On Monday morning, he picked me up in front of the restaurant to meet with one of his partners. Upon walking into the office, his partner hands me a huge stack of paper, easily worth 35 dollars million in orders. I was making about 30K dollars as a salesman back in 1983 and my company ended up making 20 million dollars from that deal, bringing me to the #1 salesman.

The learning from that night was simple: You can meet anyone, anywhere.

What advice would you give to other CEOs or founders to help their employees to thrive and avoid burnout?

As a nation, we’ve all been working non-stop from our homes due to coronavirus. Teams are struggling to disconnect, especially as companies become more decentralized and work across various time zones. While we’re bound to our homes, we still need time off to prevent burnout and boost productivity.

Comparing 2019 to 2020, employee PTO requests have reduced by nearly half. However, employers are juggling more than ever — ranging from personal burdens to new ways of working to the emotional and physical toll of today’s many pandemics. Employees need to take a break and it’s up to business leaders to create the space for them to do that. Even before the pandemic, 2 out of 5 employees felt that time off to address their personal lives would negatively influence their futures. This is why the responsibility lies in business leaders to be flexible and support their employees for long-term success. The first step is rethinking company PTO policies. Whether that means unlimited PTO, creating new company holidays, or even planning company-wide mental health days, these new policies will provide employees with the space — and trust — needed to take much-need time off.

Ok, let’s jump to the core of our interview. Some companies have many years of experience with managing a remote team. Others have just started this, due to the COVID-19 pandemic. Can you tell us how many years of experience you have managing remote teams?

In 1994, I was tasked with managing six different divisions of operations and consolidating company spend. To do this effectively, I had those teams work from home. We didn’t have Zoom (it was still the age of the fax machine), but luckily, we had great people in the field who had strong relationships with clients. A learning I took away from that part of my career and am applying to my company today is how important it is to stay engaged, even though it’s more difficult to communicate.

Managing a team remotely can be very different than managing a team that is in front of you. Can you articulate for our readers what the five main challenges are regarding managing a remote team? Can you give a story or example for each? Based on your experience, what can one do to address or redress each of those challenges?

Managing remote teams can be challenging, especially if you don’t have the proper tools to communicate, collaborate, and track team projects. Layer in the fact that, for many, this is the first time they are working remotely — and had to adapt practically overnight. With new management styles, technology, and even home offices, here are a few of the biggest challenges I’m seeing:

  • Managing progress without exhausting teams with “catch-up” meetings. We’ve all experienced ‘Zoom-fatigue’ and this is seen even in our personal lives with the disappearance of Zoom happy hours! Attending these virtual meetings take up more energy and focus than in-person meetings, so traditional phone calls or even regular email updates can make up for this. Reserve video conferencing for in-depth discussions/brainstorms or when you need quick updates in real-time.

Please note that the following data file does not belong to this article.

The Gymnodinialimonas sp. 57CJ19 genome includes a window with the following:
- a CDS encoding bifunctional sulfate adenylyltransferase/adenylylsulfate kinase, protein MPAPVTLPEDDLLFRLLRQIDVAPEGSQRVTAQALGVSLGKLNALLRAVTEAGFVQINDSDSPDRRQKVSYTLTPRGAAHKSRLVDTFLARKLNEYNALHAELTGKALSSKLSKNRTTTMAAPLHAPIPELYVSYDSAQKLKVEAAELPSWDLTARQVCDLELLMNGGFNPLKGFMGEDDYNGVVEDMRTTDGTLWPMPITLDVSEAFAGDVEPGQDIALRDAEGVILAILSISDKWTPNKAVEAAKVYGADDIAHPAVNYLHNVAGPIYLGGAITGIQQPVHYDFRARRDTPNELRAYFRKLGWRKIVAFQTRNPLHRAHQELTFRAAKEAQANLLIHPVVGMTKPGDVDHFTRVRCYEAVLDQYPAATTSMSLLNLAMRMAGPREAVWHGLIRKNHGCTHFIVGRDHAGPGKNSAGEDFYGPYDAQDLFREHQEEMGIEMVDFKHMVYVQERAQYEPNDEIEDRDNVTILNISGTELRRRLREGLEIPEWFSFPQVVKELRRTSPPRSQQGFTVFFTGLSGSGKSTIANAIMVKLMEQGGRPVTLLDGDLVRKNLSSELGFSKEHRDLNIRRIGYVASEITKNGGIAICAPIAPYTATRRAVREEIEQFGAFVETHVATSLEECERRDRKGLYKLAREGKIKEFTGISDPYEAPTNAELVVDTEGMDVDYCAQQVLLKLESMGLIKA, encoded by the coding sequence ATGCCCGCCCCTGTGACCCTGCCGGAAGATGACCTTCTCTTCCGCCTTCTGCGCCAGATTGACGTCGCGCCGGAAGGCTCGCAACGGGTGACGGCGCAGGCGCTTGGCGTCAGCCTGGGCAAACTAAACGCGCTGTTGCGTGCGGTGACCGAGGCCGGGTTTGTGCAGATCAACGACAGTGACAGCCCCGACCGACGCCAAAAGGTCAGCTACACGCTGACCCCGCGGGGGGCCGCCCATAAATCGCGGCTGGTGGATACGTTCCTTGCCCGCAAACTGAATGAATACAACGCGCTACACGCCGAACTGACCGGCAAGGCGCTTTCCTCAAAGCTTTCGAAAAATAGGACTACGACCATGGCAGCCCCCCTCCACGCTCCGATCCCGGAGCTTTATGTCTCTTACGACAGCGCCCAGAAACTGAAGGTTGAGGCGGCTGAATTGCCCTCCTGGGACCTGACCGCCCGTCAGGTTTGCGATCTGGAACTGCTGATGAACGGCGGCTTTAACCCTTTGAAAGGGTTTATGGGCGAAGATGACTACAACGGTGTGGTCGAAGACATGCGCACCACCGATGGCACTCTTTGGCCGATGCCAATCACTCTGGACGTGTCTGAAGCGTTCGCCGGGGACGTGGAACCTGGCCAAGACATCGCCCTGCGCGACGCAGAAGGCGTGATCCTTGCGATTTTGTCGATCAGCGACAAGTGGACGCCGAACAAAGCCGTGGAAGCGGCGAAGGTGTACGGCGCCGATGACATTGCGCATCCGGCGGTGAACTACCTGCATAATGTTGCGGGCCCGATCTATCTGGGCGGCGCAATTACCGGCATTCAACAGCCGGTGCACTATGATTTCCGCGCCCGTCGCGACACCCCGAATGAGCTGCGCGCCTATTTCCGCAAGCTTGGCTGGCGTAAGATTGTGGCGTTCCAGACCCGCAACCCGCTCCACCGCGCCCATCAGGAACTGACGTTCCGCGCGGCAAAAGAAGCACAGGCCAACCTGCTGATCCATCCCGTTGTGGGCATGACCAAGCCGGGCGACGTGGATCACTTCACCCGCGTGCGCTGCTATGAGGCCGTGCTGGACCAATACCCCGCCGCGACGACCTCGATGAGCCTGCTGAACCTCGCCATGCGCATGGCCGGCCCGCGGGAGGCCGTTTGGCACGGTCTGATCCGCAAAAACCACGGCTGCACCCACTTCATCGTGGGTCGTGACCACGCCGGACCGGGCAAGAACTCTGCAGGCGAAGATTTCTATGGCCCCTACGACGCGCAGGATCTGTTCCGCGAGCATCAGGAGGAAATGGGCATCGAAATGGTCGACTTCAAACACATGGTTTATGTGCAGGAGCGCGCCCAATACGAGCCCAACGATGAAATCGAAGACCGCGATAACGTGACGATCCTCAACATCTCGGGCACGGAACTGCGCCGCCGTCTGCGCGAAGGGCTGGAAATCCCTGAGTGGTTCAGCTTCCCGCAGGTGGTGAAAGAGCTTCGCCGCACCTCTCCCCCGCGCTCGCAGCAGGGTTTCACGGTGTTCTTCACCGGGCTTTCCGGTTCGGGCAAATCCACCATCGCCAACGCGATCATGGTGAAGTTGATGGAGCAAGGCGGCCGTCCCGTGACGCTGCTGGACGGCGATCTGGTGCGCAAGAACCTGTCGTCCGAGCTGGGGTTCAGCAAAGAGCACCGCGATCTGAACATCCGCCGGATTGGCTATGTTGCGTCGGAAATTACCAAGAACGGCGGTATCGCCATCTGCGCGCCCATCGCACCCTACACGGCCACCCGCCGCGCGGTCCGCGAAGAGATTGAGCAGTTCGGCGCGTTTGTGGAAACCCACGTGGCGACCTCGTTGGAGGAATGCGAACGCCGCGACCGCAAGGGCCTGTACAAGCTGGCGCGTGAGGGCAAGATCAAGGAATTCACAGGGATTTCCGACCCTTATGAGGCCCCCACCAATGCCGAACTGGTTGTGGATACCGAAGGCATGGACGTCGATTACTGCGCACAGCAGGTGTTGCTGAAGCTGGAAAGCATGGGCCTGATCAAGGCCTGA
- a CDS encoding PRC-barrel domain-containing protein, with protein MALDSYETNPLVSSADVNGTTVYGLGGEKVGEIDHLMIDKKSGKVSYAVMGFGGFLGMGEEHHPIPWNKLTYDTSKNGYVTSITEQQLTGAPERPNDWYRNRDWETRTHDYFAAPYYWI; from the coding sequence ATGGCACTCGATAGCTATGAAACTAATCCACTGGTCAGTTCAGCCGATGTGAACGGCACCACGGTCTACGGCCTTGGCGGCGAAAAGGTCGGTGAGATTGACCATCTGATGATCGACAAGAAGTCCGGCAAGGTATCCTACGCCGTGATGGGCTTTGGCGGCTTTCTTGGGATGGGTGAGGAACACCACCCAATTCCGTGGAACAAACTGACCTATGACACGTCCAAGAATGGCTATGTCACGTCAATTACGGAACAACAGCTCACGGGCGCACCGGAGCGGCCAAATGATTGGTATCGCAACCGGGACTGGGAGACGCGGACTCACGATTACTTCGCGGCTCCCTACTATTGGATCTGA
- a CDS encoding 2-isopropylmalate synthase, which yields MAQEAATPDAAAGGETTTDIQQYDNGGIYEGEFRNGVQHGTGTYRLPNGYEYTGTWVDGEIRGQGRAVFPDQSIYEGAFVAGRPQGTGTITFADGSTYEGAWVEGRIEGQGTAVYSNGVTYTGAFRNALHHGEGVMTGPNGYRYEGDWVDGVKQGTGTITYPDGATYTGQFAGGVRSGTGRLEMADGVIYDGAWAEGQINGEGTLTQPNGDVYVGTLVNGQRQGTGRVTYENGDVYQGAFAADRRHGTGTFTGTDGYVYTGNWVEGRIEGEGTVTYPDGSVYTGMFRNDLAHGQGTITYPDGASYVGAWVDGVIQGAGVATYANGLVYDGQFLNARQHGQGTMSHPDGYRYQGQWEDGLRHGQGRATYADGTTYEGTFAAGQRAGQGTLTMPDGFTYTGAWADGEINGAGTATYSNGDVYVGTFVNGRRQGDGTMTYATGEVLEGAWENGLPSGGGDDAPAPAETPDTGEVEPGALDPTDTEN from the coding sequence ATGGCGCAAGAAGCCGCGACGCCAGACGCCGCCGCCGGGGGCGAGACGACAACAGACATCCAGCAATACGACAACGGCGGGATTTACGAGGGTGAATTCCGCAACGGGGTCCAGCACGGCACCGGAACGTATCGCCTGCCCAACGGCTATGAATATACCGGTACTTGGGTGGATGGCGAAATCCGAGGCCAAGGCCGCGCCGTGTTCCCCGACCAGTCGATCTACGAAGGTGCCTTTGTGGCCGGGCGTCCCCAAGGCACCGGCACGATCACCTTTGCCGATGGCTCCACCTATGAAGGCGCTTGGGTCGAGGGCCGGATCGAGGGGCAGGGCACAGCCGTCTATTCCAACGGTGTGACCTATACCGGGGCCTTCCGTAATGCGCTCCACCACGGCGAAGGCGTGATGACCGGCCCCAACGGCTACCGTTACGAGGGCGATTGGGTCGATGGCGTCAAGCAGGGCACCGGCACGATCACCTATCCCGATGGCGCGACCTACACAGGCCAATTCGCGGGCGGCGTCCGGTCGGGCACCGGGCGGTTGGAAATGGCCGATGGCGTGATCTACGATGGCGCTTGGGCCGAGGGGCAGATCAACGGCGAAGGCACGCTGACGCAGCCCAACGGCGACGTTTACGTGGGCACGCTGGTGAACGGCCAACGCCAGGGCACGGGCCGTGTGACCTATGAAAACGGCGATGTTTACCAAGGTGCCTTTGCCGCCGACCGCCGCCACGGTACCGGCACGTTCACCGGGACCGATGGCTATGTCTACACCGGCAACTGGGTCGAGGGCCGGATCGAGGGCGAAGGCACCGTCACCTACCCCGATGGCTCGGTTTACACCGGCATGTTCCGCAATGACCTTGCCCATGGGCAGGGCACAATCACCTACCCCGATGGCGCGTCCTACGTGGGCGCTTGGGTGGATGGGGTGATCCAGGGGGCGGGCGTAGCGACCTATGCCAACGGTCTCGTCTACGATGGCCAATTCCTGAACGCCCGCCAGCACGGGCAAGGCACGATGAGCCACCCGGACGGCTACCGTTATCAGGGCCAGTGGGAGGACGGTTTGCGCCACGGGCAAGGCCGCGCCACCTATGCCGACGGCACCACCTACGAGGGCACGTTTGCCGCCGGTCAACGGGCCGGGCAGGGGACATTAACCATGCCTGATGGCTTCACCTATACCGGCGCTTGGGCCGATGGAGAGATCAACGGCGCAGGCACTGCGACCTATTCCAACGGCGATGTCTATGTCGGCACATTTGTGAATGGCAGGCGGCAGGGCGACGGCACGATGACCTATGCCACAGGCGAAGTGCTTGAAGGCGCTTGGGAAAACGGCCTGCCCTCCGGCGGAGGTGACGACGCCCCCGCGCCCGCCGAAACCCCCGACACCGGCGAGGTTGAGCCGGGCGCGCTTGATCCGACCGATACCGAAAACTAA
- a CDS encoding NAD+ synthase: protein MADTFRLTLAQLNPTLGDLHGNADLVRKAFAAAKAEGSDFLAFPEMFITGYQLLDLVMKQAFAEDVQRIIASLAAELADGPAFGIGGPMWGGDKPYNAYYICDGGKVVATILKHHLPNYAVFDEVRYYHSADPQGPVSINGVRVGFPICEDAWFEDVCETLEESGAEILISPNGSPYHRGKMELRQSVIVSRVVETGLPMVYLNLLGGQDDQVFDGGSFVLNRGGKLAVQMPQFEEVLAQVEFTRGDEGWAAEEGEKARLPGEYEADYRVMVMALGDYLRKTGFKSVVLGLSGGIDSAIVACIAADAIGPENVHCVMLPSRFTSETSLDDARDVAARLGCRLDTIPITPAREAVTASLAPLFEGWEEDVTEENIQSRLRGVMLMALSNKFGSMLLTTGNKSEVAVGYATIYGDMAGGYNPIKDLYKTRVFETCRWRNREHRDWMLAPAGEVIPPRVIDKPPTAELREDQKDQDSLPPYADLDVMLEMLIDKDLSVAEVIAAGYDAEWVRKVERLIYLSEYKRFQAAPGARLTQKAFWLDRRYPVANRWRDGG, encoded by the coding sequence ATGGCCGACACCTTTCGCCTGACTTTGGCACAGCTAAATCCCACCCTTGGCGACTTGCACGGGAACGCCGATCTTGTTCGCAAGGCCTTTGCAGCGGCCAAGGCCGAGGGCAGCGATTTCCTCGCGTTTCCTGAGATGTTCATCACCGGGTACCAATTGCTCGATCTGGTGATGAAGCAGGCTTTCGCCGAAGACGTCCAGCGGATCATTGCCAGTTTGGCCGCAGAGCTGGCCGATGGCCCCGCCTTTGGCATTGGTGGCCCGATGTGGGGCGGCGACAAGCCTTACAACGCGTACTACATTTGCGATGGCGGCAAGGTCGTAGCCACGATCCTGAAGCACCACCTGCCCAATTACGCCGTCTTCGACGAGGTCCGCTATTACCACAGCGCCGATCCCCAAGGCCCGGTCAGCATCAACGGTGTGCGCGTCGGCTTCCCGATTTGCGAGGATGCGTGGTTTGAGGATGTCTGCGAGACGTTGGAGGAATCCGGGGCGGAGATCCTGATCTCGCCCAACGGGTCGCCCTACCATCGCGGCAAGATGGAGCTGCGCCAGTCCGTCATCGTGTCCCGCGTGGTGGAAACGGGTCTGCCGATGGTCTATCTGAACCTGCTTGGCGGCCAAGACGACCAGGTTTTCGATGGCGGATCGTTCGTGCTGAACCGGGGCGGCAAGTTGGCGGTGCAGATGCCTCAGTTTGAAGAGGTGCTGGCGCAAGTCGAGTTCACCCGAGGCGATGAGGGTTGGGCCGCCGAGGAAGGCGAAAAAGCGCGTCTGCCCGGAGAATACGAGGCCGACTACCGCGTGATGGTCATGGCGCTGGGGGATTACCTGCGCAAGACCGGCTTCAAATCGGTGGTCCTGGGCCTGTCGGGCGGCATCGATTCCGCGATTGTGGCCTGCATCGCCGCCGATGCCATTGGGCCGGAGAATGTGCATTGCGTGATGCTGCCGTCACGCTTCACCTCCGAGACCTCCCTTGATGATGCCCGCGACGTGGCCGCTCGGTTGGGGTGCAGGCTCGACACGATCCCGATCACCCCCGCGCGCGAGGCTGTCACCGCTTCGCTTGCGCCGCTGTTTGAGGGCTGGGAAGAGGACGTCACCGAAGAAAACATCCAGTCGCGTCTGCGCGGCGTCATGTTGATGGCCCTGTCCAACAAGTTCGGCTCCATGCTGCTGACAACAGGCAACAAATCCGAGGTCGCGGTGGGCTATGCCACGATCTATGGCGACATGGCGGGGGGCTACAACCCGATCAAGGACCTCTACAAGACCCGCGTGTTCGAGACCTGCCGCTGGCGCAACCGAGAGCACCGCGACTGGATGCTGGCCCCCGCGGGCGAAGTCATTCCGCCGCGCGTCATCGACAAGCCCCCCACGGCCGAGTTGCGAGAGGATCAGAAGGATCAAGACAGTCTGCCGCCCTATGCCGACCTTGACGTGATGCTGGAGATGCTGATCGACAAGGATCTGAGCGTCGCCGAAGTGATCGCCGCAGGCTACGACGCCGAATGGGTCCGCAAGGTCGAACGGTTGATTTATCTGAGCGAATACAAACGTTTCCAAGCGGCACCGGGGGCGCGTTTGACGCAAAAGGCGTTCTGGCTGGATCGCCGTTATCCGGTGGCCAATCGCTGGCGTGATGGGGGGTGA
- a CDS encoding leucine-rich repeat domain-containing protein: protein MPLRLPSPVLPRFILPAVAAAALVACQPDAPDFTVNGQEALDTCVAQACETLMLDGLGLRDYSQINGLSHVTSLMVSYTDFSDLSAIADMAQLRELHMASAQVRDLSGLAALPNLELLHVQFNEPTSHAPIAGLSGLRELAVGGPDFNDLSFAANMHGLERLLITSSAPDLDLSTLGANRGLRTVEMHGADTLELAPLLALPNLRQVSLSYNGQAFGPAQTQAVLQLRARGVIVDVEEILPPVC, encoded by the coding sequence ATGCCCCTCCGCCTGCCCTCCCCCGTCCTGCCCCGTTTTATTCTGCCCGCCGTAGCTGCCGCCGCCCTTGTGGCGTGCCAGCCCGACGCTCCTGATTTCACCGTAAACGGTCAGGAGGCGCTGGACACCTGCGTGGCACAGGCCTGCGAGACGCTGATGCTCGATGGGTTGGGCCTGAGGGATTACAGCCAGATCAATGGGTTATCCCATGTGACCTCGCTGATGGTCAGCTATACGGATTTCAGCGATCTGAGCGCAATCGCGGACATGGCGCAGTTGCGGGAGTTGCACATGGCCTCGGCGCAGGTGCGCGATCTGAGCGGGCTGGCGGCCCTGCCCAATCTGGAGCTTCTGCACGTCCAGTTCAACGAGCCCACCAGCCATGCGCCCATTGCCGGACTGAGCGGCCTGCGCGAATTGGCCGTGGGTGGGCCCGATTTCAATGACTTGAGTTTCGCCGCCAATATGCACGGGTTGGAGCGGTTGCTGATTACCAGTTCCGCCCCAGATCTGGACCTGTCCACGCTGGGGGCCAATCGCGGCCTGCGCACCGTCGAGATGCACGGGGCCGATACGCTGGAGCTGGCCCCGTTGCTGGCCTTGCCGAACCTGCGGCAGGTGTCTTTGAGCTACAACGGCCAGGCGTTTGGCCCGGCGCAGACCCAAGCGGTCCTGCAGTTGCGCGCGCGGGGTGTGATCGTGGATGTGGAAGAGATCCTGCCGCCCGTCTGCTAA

• Accessing, collaborating, and finalizing content, remotely. Even in the office, teammates may ask each other, “Do you remember where this document was saved?” However, in the office, responses are much more prompt. By centralizing all of your content, remote teams don’t waste their time and energy to search and toggle between documents and applications.
  • Engaging teammates during virtual meetings. Allow team leaders to focus on delivering key information while designating a moderator to run the meeting, focus on asking questions, and engage each member of the team. This balances the participation rate and ensures everyone has an equal share of voice.
  • Developing feelings of stress and tiredness from long hours. Many reports show that we’re productive only 3 hours a day. Yet, we are still transitioning from the era of punching the clock for compensation. This approach has not credited employee efficiency and has slowed production. Rather than tracking time, record milestones and deadlines and reward for the effective completion of assignments.
  • Creating secure best practices to prevent cyberattacks. Remote work has created several vulnerabilities for company data and employee personal data and privacy. Creating best practices with regular reminders to employees will empower teams to stay vigilant while navigating online.

In my experience, one of the trickiest parts of managing a remote team is giving honest feedback, in a way that doesn’t come across as too harsh. If someone is in front of you much of the nuance can be picked up in facial expressions and body language. But not when someone is remote. Can you give a few suggestions about how to best give constructive criticism to a remote employee?